“Polarization and policy change in pluralistic institutions”

As the Greek philosopher Heraclitus said, there is nothing permanent except change. As time passes, economic booms turn into busts, demographic trends evolve, consumers adopt new technologies… In a rapidly changing world, public policies that are optimal given today’s circumstances are unlikely to provide a good fit tomorrow.

Given the need for policy-makers to continuously react to recurrent shocks, it is important to understand when and how policy changes occur. When will politicians agree to put their ideological differences aside and implement an efficient policy response, and when will they let outdated policies linger? The importance of these questions has been recently illustrated by the way different governments have reacted (or failed to react) to the 2008 financial crisis, to the European fiscal crisis, to population aging, or to the growing threat of global warming.

Existing models of politics do not provide a fully satisfactory answer to these questions because they are inherently static. They treat each policy decision as an independent problem and overlook the fact that the current status quo is inherited from previous policy decisions. In reality, policy makers are well aware that today’s policy decision will be the starting point of tomorrow’s negotiation. In their papers “Dynamic collective choice with endogenous status quo” and “Dynamic Pivotal Politics”, Wiola Dziuda (University of Chicago) and Antoine Loeper (UC3M) show that this dynamic linkage can dramatically exacerbate policy makers’ ideological differences. Their findings can help us understand why politicians may stubbornly refuse to implement beneficial reforms when these reforms go against their typical ideology.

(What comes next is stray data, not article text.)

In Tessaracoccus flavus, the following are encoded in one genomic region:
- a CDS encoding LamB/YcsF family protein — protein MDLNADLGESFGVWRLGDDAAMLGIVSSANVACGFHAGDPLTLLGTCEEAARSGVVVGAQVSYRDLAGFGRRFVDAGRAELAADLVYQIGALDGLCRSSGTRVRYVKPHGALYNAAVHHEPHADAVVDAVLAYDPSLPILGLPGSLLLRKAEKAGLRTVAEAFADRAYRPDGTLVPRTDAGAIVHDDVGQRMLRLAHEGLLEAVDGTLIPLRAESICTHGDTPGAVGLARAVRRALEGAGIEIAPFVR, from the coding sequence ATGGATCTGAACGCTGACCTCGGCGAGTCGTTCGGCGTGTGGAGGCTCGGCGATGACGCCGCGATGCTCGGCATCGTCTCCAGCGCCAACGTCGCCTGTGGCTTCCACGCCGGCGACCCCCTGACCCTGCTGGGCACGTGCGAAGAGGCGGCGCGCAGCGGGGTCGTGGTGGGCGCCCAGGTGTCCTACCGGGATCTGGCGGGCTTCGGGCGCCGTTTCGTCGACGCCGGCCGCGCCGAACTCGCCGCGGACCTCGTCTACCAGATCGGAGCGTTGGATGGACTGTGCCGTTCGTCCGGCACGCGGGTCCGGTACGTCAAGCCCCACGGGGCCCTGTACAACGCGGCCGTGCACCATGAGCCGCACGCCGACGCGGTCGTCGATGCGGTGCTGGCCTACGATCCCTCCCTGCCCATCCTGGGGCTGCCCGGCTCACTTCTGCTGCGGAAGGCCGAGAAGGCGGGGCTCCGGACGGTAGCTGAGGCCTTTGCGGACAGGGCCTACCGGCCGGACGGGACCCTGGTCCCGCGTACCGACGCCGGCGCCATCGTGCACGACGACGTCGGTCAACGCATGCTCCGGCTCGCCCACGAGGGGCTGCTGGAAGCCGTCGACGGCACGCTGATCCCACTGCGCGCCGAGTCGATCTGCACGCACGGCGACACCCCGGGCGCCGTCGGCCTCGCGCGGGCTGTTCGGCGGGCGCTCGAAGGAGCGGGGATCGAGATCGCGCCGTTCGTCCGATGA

To understand why, think of liberal and conservative legislators negotiating over taxation. The liberals generally prefers lower taxes than the conservatives, but during a fiscal crisis, they may both want to raise taxes. Suppose that the conservatives concede and approve a tax increase to bring public debt under control. Once the crisis is averted, however, the conservatives will want to cut back taxes, but here is where the problems starts. The liberals are unlikely to agree to do so and will cling to the high-tax status quo! What are the conservatives to do? If the fiscal crisis is not too pressing, they may veto the beneficial tax increase in the first place! A symmetric argument implies that during an economic contraction, liberals may refuse to cut taxes to stimulate the economy, by fear that the conservatives will refuse to go back to higher taxes once the recession is over.

The paper “Dynamic Collective Choice and Endogenous Status Quo” has been published in the Journal of Political Economy in 2016, and the paper “Dynamic Pivotal Politics” is forthcoming in the American Political Science Review.